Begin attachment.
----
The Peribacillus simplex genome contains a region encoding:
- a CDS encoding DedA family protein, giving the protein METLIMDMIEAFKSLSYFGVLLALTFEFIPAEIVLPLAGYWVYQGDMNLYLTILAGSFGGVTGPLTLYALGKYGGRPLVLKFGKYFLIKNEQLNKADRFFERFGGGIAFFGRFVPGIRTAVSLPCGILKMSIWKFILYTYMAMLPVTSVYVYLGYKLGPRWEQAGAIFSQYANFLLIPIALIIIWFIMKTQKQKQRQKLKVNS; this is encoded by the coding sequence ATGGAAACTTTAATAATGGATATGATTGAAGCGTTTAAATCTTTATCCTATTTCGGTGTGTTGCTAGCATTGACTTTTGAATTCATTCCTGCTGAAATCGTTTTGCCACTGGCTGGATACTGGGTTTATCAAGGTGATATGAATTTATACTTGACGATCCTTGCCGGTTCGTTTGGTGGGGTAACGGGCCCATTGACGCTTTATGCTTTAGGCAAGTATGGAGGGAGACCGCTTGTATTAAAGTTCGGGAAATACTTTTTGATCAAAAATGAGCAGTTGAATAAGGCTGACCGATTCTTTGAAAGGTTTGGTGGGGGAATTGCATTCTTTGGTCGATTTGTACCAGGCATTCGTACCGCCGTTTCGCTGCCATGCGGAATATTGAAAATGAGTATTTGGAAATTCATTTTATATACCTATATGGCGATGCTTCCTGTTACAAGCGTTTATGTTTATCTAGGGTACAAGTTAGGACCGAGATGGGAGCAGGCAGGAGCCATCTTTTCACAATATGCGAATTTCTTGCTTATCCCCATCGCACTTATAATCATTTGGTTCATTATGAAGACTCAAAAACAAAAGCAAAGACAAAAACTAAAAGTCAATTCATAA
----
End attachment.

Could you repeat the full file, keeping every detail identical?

The Peribacillus simplex genome contains a region encoding:
- a CDS encoding DedA family protein, giving the protein METLIMDMIEAFKSLSYFGVLLALTFEFIPAEIVLPLAGYWVYQGDMNLYLTILAGSFGGVTGPLTLYALGKYGGRPLVLKFGKYFLIKNEQLNKADRFFERFGGGIAFFGRFVPGIRTAVSLPCGILKMSIWKFILYTYMAMLPVTSVYVYLGYKLGPRWEQAGAIFSQYANFLLIPIALIIIWFIMKTQKQKQRQKLKVNS; this is encoded by the coding sequence ATGGAAACTTTAATAATGGATATGATTGAAGCGTTTAAATCTTTATCCTATTTCGGTGTGTTGCTAGCATTGACTTTTGAATTCATTCCTGCTGAAATCGTTTTGCCACTGGCTGGATACTGGGTTTATCAAGGTGATATGAATTTATACTTGACGATCCTTGCCGGTTCGTTTGGTGGGGTAACGGGCCCATTGACGCTTTATGCTTTAGGCAAGTATGGAGGGAGACCGCTTGTATTAAAGTTCGGGAAATACTTTTTGATCAAAAATGAGCAGTTGAATAAGGCTGACCGATTCTTTGAAAGGTTTGGTGGGGGAATTGCATTCTTTGGTCGATTTGTACCAGGCATTCGTACCGCCGTTTCGCTGCCATGCGGAATATTGAAAATGAGTATTTGGAAATTCATTTTATATACCTATATGGCGATGCTTCCTGTTACAAGCGTTTATGTTTATCTAGGGTACAAGTTAGGACCGAGATGGGAGCAGGCAGGAGCCATCTTTTCACAATATGCGAATTTCTTGCTTATCCCCATCGCACTTATAATCATTTGGTTCATTATGAAGACTCAAAAACAAAAGCAAAGACAAAAACTAAAAGTCAATTCATAA